Dr. Ross received a B.A. from the University of Michigan in 1963, and an M.A. and a Ph.D. from the University of Chicago in 1966 and 1975, respectively. He has been at Clark since 1972. He is the former Director of the International Studies Stream and was among the founders of the program in Urban Development and Social Change. He currently teaches on a part-time basis.
Current Research and Teaching
Since the 1980s, Dr. Ross has worked on the political economy of urban development and the analysis of global capitalism. He still does occasional work on the social movements of the 1960s, and is frequently interviewed about his role in those movements. Dr. Ross has worked as a speechwriter and policy advisor, and he writes occasional commentary for magazines. In 1995, he began research on the resurgence of sweatshops in the U.S. and global apparel industry, and he has given over 100 public lectures on the issue. His work on this topic has been published in The Nation, Foreign Affairs, Dollars and Sense, as well as a number of edited collections of research on globalization. His book, Slaves to Fashion: Poverty and Abuse in the New Sweatshops, was published in 2004.
2011 "The Rag Trade as the Canary in the Coalmine: The Global Sweatshop 1980-2010" New Labor Forum 20(1): 42-49, Winter.
2009 "China, Asia and Labor Standards after the MFA." Asia and the Transformation of the World-system Volume XXXI, Political Economy of the World System. Editor, Ganesh Trichur. Paradigm.
2009 "Reflections on the Sociology Liberation Movement of 1968." Crisis, Politics, and Critical Sociology, Graham Cassano and Richard Dello Buono (eds), Boston and Leiden: Brill.
“From antisweatshop to global justice to antiwar: how the new New Left is the same and different from the old New Left.” In Transforming Globalization Challenges and Opportunities in the Post 9/11 Era. Edited by Bruce Podobnik and Thomas Reifer. Pages 111-121. Brill. (paperback version of 2005 publication)
2007 [With Kate Driscoll and other students] "Asia comes to Main Street and may learn to speak Spanish: Globalization in a poor neighborhood in Worcester."Journal of World Systems Research XIII:2http://jwsr.ucr.edu/volumnes/vol13/Derickson Ross-vol13n2.pdf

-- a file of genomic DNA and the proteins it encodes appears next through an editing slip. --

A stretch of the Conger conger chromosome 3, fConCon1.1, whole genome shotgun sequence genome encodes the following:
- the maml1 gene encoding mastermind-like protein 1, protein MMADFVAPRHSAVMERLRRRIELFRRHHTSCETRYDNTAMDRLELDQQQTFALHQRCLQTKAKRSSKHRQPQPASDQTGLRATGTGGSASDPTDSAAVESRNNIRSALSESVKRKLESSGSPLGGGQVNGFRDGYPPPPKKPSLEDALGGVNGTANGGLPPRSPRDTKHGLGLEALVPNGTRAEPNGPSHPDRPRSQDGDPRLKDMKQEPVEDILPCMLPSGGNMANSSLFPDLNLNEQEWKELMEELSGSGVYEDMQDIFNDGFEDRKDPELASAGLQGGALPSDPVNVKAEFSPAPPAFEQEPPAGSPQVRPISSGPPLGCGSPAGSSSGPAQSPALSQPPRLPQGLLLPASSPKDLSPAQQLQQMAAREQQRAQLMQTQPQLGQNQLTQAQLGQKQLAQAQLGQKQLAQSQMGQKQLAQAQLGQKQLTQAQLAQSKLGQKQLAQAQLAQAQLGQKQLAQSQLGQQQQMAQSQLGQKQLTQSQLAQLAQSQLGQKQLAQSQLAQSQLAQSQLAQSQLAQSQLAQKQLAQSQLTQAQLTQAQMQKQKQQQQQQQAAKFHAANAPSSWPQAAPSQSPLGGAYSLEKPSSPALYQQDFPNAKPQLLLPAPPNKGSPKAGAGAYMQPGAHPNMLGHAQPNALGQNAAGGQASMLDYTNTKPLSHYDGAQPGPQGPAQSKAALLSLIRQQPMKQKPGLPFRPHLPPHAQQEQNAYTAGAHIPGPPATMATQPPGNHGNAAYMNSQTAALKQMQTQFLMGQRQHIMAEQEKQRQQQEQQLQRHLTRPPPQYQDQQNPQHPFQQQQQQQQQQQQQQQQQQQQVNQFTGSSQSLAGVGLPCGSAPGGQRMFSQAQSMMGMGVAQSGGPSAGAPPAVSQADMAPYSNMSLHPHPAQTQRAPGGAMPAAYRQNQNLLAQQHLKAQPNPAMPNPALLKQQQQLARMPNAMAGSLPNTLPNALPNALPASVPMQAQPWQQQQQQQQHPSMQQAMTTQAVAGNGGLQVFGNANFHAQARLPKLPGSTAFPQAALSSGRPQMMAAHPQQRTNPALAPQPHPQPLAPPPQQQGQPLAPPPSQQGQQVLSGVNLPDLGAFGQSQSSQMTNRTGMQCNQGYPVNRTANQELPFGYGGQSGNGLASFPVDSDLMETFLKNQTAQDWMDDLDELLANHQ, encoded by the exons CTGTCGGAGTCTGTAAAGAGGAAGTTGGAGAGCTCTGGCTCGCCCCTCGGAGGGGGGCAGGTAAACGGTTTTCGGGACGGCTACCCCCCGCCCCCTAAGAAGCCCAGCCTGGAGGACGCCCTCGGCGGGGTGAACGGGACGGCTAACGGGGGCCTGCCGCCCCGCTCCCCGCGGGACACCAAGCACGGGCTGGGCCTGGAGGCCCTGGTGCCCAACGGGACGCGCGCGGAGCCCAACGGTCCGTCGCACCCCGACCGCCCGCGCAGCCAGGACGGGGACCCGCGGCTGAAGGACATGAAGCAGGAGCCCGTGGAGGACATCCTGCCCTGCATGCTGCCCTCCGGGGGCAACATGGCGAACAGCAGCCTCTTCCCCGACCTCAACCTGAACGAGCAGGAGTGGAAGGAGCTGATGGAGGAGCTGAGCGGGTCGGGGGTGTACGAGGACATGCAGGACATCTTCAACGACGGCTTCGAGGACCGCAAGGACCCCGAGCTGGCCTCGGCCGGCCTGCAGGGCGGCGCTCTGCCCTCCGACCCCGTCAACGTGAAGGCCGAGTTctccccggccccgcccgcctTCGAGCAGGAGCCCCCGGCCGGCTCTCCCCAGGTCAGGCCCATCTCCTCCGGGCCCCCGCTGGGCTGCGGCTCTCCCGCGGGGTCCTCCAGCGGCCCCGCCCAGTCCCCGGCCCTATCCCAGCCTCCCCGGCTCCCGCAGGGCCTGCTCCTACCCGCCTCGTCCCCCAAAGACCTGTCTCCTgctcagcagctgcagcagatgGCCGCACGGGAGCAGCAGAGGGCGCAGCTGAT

[With Shelly Tenenbaum] "Who Rules American?" Teaching Sociology No. 4 (Winter 2006): 65-85.
2005 "Sweatshop Labor: (Re)Framing Immigration." In David Croteau, William Hoynes, and Charlotte Ryan, editors, Rhyming Hope and History: Activists, Academics, and Social Movement Scholarship. Essays in Honor of William Gamson. University of Minnesota Press.
2005 "A Tale of Two Factories: Successful Resistance to Sweatshops and the Limits of Firefighting." Labor Studies Journal. Winter 2005/6.
2004 Slaves to Fashion: Poverty and Abuse in the New Sweatshop. Ann Arbor: University of Michigan Press.
2004 "From Antisweatshop to Global Justice to Antiwar: How the new New Left is the Same and Different From the old New Left." Journal of World Systems Research 10:1 287-319.
2003 "Racing to the bottom: international trade without a social clause." With Anita Chan. Third World Quarterly . 24:6. pp 1011-1028.
2003 John Shandra, Robert JS Ross and Bruce London, "Global Capitalism and the Flow of Foreign Direct Investment to Non-Core Nations, 1980-1996: A Quantitative, Cross-National Analysis." [Accepted for publication] International Journal of Comparative Sociology . v44 i3 p199(40).
2002 "The New Sweatshops in the United States: How New, How Real, How Many, and Why?" Chapter 5, in Free Trade and Uneven Development: The North American Apparel Industry after NAFTA. Edited by Gary Gereffi, David Spener, and Jennifer Bair. Temple University Press.
2002 "From North-South to South-South: The True Face of Global Competition." Foreign Affairs . Volume 81:5. Reprinted in Cooperation South . United Nations Development Programme. 2002 Annual Volume. Pp. 70-77.
2001 "The Decline of Labor Standards in The U.S. Apparel Industry." Globalization: Critical Perspectives , edited by G. Kohler and E.J.Chaves (New York: Nova Science).